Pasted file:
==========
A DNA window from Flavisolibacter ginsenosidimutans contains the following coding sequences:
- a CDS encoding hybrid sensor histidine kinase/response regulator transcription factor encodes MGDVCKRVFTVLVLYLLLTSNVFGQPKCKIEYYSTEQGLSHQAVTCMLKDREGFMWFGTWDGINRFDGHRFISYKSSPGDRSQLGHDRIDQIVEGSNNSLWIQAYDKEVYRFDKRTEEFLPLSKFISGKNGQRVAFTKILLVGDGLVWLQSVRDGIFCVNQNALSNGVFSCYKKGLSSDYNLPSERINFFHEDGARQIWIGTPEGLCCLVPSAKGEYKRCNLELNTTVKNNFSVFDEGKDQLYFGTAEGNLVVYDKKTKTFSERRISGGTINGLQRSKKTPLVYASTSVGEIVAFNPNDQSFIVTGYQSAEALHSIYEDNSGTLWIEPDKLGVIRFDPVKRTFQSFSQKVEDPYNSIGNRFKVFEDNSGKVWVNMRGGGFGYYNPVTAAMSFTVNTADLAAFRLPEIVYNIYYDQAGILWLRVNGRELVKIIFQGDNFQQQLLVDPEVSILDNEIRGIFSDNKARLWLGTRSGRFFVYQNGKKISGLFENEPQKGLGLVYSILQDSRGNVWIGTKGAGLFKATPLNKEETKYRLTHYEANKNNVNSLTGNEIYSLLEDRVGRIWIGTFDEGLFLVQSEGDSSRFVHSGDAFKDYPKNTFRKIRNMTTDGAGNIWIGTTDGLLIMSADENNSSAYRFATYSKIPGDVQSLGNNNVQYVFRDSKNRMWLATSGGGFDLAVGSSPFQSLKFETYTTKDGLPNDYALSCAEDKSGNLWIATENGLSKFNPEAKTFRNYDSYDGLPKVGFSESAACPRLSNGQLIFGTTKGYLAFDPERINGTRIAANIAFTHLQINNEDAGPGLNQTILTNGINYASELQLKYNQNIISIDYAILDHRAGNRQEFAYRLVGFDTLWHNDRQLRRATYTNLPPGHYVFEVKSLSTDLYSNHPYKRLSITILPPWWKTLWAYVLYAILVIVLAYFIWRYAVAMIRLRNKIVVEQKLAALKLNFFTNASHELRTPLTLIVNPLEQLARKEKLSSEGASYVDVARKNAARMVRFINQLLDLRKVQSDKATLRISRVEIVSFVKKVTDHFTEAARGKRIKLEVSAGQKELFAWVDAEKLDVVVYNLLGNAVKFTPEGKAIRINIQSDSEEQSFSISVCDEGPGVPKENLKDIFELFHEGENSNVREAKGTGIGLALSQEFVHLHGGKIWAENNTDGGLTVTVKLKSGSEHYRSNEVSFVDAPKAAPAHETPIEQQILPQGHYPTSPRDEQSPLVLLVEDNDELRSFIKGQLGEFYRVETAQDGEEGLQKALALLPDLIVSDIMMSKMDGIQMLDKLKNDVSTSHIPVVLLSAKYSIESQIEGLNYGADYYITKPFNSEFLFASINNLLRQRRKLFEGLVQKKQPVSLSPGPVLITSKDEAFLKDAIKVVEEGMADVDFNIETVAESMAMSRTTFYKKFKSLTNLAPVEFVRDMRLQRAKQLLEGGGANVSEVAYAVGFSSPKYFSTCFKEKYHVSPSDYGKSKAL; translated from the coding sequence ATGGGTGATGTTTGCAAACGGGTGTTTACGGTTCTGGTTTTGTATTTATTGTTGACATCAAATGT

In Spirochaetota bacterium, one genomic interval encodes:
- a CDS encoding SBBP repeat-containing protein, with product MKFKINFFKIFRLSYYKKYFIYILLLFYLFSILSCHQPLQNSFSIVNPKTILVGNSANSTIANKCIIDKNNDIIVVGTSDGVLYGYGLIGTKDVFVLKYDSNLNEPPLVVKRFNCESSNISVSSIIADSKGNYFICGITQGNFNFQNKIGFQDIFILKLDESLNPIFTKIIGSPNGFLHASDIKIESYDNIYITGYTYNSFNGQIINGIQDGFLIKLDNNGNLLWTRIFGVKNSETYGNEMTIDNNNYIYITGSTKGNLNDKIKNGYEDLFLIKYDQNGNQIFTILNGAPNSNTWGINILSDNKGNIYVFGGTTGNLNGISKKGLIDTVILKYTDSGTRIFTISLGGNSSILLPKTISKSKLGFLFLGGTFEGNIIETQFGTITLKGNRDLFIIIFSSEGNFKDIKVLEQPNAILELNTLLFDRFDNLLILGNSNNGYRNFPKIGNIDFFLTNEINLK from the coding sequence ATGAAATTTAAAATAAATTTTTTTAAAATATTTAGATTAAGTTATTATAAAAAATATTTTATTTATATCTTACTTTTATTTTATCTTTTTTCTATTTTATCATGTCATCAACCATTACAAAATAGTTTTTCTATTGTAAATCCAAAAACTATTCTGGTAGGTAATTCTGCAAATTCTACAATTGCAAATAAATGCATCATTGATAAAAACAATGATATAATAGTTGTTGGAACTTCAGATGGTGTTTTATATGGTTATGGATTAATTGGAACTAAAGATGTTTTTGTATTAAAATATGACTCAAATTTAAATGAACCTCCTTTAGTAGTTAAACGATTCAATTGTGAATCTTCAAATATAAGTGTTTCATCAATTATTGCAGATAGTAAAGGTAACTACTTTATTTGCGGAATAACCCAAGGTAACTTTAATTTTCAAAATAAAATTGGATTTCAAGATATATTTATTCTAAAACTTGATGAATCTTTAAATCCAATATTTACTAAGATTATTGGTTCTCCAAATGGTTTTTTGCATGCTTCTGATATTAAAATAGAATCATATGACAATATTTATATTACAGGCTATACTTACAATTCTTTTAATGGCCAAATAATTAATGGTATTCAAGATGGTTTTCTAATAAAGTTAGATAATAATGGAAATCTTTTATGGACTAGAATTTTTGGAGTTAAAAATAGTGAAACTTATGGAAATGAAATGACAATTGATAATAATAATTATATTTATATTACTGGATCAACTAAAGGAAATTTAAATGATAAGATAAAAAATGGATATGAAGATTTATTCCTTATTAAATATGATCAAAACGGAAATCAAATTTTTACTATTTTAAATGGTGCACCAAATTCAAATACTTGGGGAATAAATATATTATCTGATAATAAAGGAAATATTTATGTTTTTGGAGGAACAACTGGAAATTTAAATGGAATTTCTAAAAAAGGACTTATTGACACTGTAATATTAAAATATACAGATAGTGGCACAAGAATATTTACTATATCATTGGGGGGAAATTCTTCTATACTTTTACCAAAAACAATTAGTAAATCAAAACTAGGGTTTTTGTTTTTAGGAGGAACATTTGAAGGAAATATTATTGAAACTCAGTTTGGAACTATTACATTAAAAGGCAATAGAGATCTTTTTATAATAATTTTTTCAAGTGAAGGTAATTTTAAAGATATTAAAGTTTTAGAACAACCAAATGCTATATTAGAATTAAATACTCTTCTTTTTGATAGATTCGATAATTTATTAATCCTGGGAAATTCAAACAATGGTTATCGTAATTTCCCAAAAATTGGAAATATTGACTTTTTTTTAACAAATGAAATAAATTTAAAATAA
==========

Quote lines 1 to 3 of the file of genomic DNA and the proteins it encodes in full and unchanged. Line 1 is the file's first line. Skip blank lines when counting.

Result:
A DNA window from Flavisolibacter ginsenosidimutans contains the following coding sequences:
- a CDS encoding hybrid sensor histidine kinase/response regulator transcription factor encodes MGDVCKRVFTVLVLYLLLTSNVFGQPKCKIEYYSTEQGLSHQAVTCMLKDREGFMWFGTWDGINRFDGHRFISYKSSPGDRSQLGHDRIDQIVEGSNNSLWIQAYDKEVYRFDKRTEEFLPLSKFISGKNGQRVAFTKILLVGDGLVWLQSVRDGIFCVNQNALSNGVFSCYKKGLSSDYNLPSERINFFHEDGARQIWIGTPEGLCCLVPSAKGEYKRCNLELNTTVKNNFSVFDEGKDQLYFGTAEGNLVVYDKKTKTFSERRISGGTINGLQRSKKTPLVYASTSVGEIVAFNPNDQSFIVTGYQSAEALHSIYEDNSGTLWIEPDKLGVIRFDPVKRTFQSFSQKVEDPYNSIGNRFKVFEDNSGKVWVNMRGGGFGYYNPVTAAMSFTVNTADLAAFRLPEIVYNIYYDQAGILWLRVNGRELVKIIFQGDNFQQQLLVDPEVSILDNEIRGIFSDNKARLWLGTRSGRFFVYQNGKKISGLFENEPQKGLGLVYSILQDSRGNVWIGTKGAGLFKATPLNKEETKYRLTHYEANKNNVNSLTGNEIYSLLEDRVGRIWIGTFDEGLFLVQSEGDSSRFVHSGDAFKDYPKNTFRKIRNMTTDGAGNIWIGTTDGLLIMSADENNSSAYRFATYSKIPGDVQSLGNNNVQYVFRDSKNRMWLATSGGGFDLAVGSSPFQSLKFETYTTKDGLPNDYALSCAEDKSGNLWIATENGLSKFNPEAKTFRNYDSYDGLPKVGFSESAACPRLSNGQLIFGTTKGYLAFDPERINGTRIAANIAFTHLQINNEDAGPGLNQTILTNGINYASELQLKYNQNIISIDYAILDHRAGNRQEFAYRLVGFDTLWHNDRQLRRATYTNLPPGHYVFEVKSLSTDLYSNHPYKRLSITILPPWWKTLWAYVLYAILVIVLAYFIWRYAVAMIRLRNKIVVEQKLAALKLNFFTNASHELRTPLTLIVNPLEQLARKEKLSSEGASYVDVARKNAARMVRFINQLLDLRKVQSDKATLRISRVEIVSFVKKVTDHFTEAARGKRIKLEVSAGQKELFAWVDAEKLDVVVYNLLGNAVKFTPEGKAIRINIQSDSEEQSFSISVCDEGPGVPKENLKDIFELFHEGENSNVREAKGTGIGLALSQEFVHLHGGKIWAENNTDGGLTVTVKLKSGSEHYRSNEVSFVDAPKAAPAHETPIEQQILPQGHYPTSPRDEQSPLVLLVEDNDELRSFIKGQLGEFYRVETAQDGEEGLQKALALLPDLIVSDIMMSKMDGIQMLDKLKNDVSTSHIPVVLLSAKYSIESQIEGLNYGADYYITKPFNSEFLFASINNLLRQRRKLFEGLVQKKQPVSLSPGPVLITSKDEAFLKDAIKVVEEGMADVDFNIETVAESMAMSRTTFYKKFKSLTNLAPVEFVRDMRLQRAKQLLEGGGANVSEVAYAVGFSSPKYFSTCFKEKYHVSPSDYGKSKAL; translated from the coding sequence ATGGGTGATGTTTGCAAACGGGTGTTTACGGTTCTGGTTTTGTATTTATTGTTGACATCAAATGT

In Spirochaetota bacterium, one genomic interval encodes: